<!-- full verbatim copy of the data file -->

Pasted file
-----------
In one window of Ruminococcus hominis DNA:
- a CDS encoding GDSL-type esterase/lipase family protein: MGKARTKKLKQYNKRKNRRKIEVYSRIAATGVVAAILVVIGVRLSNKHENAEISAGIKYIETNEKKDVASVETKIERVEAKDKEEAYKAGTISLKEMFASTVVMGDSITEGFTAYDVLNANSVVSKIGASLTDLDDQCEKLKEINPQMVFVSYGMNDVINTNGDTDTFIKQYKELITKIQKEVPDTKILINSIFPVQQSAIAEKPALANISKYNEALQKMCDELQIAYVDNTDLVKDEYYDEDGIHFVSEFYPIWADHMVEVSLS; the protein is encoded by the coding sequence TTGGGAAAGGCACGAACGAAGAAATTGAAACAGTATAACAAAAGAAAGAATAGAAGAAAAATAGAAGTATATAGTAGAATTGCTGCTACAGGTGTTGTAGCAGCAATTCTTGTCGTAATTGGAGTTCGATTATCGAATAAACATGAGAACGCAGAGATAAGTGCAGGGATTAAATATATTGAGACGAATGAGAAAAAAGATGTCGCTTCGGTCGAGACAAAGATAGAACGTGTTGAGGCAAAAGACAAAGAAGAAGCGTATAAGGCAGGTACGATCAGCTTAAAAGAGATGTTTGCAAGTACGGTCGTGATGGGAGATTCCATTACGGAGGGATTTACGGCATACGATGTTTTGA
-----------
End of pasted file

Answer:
In one window of Ruminococcus hominis DNA:
- a CDS encoding GDSL-type esterase/lipase family protein: MGKARTKKLKQYNKRKNRRKIEVYSRIAATGVVAAILVVIGVRLSNKHENAEISAGIKYIETNEKKDVASVETKIERVEAKDKEEAYKAGTISLKEMFASTVVMGDSITEGFTAYDVLNANSVVSKIGASLTDLDDQCEKLKEINPQMVFVSYGMNDVINTNGDTDTFIKQYKELITKIQKEVPDTKILINSIFPVQQSAIAEKPALANISKYNEALQKMCDELQIAYVDNTDLVKDEYYDEDGIHFVSEFYPIWADHMVEVSLS; the protein is encoded by the coding sequence TTGGGAAAGGCACGAACGAAGAAATTGAAACAGTATAACAAAAGAAAGAATAGAAGAAAAATAGAAGTATATAGTAGAATTGCTGCTACAGGTGTTGTAGCAGCAATTCTTGTCGTAATTGGAGTTCGATTATCGAATAAACATGAGAACGCAGAGATAAGTGCAGGGATTAAATATATTGAGACGAATGAGAAAAAAGATGTCGCTTCGGTCGAGACAAAGATAGAACGTGTTGAGGCAAAAGACAAAGAAGAAGCGTATAAGGCAGGTACGATCAGCTTAAAAGAGATGTTTGCAAGTACGGTCGTGATGGGAGATTCCATTACGGAGGGATTTACGGCATACGATGTTTTGA